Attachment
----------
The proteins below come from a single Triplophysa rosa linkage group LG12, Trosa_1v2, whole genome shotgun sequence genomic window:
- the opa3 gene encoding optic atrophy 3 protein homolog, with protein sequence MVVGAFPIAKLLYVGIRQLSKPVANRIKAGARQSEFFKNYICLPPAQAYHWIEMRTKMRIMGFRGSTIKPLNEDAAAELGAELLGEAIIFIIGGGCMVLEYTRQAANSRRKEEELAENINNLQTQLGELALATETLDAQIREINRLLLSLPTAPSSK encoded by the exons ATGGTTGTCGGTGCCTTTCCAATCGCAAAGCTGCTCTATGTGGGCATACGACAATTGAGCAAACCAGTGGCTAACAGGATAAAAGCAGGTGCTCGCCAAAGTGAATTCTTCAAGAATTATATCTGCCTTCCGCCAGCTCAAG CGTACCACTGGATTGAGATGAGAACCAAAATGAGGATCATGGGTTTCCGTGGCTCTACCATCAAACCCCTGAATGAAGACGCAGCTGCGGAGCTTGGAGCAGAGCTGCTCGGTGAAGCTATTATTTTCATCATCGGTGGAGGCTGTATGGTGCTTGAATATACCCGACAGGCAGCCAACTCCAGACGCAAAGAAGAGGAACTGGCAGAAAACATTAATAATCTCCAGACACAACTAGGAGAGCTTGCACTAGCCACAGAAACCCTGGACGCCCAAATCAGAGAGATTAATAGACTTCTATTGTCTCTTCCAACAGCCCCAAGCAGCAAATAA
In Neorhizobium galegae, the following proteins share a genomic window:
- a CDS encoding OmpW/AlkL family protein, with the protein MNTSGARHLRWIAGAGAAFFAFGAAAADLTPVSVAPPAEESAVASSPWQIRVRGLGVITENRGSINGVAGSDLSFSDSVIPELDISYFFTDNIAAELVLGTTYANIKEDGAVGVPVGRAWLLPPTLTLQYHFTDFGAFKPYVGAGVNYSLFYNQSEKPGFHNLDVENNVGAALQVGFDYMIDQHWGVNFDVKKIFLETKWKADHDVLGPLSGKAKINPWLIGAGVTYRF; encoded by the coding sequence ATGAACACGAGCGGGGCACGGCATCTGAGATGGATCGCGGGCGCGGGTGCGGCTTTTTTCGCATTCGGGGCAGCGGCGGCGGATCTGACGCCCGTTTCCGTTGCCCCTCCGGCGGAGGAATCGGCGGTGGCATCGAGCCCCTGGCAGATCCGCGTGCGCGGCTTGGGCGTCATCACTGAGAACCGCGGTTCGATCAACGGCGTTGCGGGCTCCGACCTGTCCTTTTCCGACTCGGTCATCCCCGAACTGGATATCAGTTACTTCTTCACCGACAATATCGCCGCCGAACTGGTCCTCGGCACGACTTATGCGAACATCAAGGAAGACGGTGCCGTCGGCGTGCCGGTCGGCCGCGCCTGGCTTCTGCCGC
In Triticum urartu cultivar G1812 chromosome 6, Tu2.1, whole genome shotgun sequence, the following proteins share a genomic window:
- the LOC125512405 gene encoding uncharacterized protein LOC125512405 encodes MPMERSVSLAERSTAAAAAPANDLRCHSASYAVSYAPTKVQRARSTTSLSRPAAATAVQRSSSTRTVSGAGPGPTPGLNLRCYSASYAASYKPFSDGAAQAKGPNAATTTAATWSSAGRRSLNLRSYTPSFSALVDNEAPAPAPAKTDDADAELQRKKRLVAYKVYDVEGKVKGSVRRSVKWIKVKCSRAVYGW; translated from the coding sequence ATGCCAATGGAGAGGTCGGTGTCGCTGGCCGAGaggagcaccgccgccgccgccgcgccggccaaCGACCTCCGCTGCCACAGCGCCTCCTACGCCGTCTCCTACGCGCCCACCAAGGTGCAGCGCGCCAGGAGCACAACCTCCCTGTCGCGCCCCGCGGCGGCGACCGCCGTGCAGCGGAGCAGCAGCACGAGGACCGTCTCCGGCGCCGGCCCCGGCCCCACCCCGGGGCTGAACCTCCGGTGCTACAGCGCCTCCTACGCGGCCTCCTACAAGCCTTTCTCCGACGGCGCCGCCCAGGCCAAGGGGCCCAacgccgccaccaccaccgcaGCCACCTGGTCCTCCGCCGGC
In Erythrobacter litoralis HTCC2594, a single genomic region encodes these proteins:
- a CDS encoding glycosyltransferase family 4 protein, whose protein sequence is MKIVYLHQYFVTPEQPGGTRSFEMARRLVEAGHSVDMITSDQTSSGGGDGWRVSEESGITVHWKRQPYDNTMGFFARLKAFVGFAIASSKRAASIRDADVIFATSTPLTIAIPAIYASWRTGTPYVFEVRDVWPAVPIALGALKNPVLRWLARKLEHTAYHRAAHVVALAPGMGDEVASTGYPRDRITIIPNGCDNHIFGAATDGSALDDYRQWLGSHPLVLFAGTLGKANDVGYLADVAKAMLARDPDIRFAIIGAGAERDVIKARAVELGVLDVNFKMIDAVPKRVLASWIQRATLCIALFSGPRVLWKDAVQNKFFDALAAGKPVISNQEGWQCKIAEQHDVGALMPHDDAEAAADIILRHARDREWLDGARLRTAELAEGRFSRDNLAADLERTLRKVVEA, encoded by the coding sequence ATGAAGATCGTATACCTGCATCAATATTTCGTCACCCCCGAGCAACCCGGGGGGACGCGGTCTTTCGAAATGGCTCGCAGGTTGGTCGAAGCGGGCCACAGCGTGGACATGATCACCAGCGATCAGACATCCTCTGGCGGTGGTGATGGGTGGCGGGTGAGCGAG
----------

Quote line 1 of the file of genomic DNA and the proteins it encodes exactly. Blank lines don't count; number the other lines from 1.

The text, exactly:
The proteins below come from a single Triplophysa rosa linkage group LG12, Trosa_1v2, whole genome shotgun sequence genomic window: